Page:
French media said Sunday’s first round legislative elections had underscored the polarisation of politics in the country.
Initial results gave France’s new socialist president Francois Hollande and his allies a likely majority in the National Assembly. A run-off will be held next week.
But many newspapers were disappointed with a record low turnout for legislative elections of just 57 percent.
“There aren’t many surprises in this first round result from what was, I think in many respects, quite a lacklustre campaign. But it is, if you like, a normal result for a normal president,” said Christopher Bickerton from the Institute for Political Studies in Paris.
On the streets of the French capital on Monday morning, some Parisians thought the public were becoming apathetic after the earlier presidential election campaign, which took up the first half of the year.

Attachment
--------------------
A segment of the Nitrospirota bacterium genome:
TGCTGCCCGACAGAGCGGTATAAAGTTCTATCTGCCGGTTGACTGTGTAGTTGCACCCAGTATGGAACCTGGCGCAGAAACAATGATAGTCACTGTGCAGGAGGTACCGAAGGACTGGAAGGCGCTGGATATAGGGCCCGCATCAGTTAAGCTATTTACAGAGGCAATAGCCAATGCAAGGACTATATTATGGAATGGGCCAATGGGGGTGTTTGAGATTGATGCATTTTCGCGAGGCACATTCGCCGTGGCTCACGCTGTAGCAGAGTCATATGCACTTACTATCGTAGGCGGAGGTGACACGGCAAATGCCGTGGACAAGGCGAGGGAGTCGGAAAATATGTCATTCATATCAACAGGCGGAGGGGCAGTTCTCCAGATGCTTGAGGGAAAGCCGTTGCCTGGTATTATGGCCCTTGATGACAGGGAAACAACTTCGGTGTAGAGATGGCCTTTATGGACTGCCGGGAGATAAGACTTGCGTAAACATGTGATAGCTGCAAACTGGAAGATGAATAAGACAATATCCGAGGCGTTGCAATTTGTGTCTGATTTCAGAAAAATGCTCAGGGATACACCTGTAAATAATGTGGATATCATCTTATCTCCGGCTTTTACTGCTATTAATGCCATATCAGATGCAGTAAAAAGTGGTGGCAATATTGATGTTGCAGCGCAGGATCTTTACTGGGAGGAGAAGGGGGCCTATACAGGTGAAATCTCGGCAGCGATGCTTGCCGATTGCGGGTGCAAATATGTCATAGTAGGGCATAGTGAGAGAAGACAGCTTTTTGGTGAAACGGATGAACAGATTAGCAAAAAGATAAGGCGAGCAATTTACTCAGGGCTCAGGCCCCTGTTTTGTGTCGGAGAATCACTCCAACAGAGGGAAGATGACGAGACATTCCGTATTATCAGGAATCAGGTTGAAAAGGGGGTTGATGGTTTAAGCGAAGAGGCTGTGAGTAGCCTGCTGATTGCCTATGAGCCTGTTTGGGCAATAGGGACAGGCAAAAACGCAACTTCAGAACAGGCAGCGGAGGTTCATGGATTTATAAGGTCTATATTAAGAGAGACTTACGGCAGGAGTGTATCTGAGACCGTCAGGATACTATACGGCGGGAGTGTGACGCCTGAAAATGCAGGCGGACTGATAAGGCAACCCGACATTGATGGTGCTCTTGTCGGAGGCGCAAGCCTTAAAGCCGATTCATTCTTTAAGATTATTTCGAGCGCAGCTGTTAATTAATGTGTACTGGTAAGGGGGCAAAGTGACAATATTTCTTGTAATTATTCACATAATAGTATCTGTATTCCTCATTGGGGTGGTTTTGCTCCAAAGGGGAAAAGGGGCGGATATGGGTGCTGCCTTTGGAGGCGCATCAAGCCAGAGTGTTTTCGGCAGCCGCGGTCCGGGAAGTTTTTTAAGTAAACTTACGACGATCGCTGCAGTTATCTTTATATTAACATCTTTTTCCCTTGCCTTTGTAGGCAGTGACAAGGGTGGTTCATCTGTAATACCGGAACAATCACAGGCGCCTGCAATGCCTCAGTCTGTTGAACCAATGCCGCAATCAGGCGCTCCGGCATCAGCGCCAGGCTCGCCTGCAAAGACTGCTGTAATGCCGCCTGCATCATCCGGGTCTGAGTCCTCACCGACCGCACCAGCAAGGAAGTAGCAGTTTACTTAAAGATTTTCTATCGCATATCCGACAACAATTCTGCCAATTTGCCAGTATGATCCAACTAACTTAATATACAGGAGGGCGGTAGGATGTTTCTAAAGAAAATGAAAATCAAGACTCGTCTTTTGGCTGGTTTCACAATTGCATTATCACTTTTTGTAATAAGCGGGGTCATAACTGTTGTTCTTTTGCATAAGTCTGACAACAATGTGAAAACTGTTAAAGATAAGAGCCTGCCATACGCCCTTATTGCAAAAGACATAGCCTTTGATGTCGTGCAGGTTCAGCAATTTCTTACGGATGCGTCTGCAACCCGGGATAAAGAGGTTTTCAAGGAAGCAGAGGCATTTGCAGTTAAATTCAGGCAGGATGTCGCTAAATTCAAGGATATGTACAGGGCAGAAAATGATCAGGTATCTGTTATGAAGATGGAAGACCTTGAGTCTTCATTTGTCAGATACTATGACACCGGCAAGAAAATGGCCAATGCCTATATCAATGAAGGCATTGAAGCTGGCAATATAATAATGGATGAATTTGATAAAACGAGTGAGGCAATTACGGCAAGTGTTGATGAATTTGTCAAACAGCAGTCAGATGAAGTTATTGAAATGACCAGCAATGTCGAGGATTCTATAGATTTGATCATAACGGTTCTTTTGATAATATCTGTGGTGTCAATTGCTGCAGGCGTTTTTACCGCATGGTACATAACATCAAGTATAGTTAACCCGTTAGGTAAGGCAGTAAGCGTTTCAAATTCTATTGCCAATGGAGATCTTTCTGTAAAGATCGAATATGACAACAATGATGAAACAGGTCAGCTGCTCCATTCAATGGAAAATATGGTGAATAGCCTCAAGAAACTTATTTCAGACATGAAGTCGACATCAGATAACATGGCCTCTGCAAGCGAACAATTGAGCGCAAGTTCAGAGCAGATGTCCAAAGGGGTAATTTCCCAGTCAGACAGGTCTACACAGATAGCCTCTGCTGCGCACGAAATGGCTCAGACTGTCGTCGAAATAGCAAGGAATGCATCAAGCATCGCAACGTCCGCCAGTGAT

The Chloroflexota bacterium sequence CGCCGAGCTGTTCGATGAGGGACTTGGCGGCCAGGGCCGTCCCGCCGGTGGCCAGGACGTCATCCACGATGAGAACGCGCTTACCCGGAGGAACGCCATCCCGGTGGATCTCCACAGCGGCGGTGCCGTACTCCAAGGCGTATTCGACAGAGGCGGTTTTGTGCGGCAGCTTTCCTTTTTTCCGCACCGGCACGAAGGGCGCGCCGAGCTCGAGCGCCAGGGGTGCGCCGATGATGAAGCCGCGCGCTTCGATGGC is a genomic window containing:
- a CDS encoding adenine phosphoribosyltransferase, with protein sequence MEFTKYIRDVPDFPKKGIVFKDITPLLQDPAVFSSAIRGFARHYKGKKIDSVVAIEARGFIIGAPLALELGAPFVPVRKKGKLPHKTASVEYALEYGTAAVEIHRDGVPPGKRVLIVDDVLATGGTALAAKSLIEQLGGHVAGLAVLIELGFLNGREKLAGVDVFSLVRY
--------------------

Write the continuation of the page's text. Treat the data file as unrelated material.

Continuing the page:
“There’s definitely been a lack of participation. I hope they’re going to come back for the second round,” said one woman.
“We’ve been talking about politics for too long, for nearly a year, the campaign was a bit long and now I think the French want to talk about other things. And you have the euro and all that. People are not going to vote,” said another resident.
Despite France’s Socialists claiming Sunday’s vote had amplified Francois Hollande’s presidential victory, many French newspapers were not convinced.